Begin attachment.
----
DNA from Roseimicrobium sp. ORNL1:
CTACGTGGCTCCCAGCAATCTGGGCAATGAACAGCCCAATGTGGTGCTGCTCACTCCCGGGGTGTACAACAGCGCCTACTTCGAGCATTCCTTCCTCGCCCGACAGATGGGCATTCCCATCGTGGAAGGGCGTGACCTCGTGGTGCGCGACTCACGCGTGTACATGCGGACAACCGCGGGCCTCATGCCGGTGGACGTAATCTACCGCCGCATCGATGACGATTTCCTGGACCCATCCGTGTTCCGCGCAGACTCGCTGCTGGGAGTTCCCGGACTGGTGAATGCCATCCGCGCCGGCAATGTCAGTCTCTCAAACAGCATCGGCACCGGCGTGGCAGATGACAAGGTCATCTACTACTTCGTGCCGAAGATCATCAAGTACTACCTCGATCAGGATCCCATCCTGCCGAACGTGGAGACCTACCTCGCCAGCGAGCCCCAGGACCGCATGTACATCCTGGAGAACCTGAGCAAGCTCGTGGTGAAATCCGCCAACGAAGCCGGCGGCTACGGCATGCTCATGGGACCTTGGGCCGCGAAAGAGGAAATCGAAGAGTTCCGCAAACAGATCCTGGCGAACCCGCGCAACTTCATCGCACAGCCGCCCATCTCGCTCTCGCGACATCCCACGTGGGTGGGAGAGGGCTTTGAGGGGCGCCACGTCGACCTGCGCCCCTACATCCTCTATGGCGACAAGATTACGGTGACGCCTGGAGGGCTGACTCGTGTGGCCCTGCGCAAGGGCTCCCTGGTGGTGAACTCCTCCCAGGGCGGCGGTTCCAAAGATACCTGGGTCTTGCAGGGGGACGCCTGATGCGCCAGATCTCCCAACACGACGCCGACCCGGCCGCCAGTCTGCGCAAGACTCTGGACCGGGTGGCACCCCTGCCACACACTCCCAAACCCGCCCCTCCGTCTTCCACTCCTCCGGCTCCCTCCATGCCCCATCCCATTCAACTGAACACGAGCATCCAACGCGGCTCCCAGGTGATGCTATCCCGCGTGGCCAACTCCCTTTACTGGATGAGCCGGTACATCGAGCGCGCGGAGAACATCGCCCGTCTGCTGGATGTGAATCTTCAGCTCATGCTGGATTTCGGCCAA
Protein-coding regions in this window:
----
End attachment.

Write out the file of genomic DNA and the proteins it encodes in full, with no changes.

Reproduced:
DNA from Roseimicrobium sp. ORNL1:
CTACGTGGCTCCCAGCAATCTGGGCAATGAACAGCCCAATGTGGTGCTGCTCACTCCCGGGGTGTACAACAGCGCCTACTTCGAGCATTCCTTCCTCGCCCGACAGATGGGCATTCCCATCGTGGAAGGGCGTGACCTCGTGGTGCGCGACTCACGCGTGTACATGCGGACAACCGCGGGCCTCATGCCGGTGGACGTAATCTACCGCCGCATCGATGACGATTTCCTGGACCCATCCGTGTTCCGCGCAGACTCGCTGCTGGGAGTTCCCGGACTGGTGAATGCCATCCGCGCCGGCAATGTCAGTCTCTCAAACAGCATCGGCACCGGCGTGGCAGATGACAAGGTCATCTACTACTTCGTGCCGAAGATCATCAAGTACTACCTCGATCAGGATCCCATCCTGCCGAACGTGGAGACCTACCTCGCCAGCGAGCCCCAGGACCGCATGTACATCCTGGAGAACCTGAGCAAGCTCGTGGTGAAATCCGCCAACGAAGCCGGCGGCTACGGCATGCTCATGGGACCTTGGGCCGCGAAAGAGGAAATCGAAGAGTTCCGCAAACAGATCCTGGCGAACCCGCGCAACTTCATCGCACAGCCGCCCATCTCGCTCTCGCGACATCCCACGTGGGTGGGAGAGGGCTTTGAGGGGCGCCACGTCGACCTGCGCCCCTACATCCTCTATGGCGACAAGATTACGGTGACGCCTGGAGGGCTGACTCGTGTGGCCCTGCGCAAGGGCTCCCTGGTGGTGAACTCCTCCCAGGGCGGCGGTTCCAAAGATACCTGGGTCTTGCAGGGGGACGCCTGATGCGCCAGATCTCCCAACACGACGCCGACCCGGCCGCCAGTCTGCGCAAGACTCTGGACCGGGTGGCACCCCTGCCACACACTCCCAAACCCGCCCCTCCGTCTTCCACTCCTCCGGCTCCCTCCATGCCCCATCCCATTCAACTGAACACGAGCATCCAACGCGGCTCCCAGGTGATGCTATCCCGCGTGGCCAACTCCCTTTACTGGATGAGCCGGTACATCGAGCGCGCGGAGAACATCGCCCGTCTGCTGGATGTGAATCTTCAGCTCATGCTGGATTTCGGCCAA
Protein-coding regions in this window: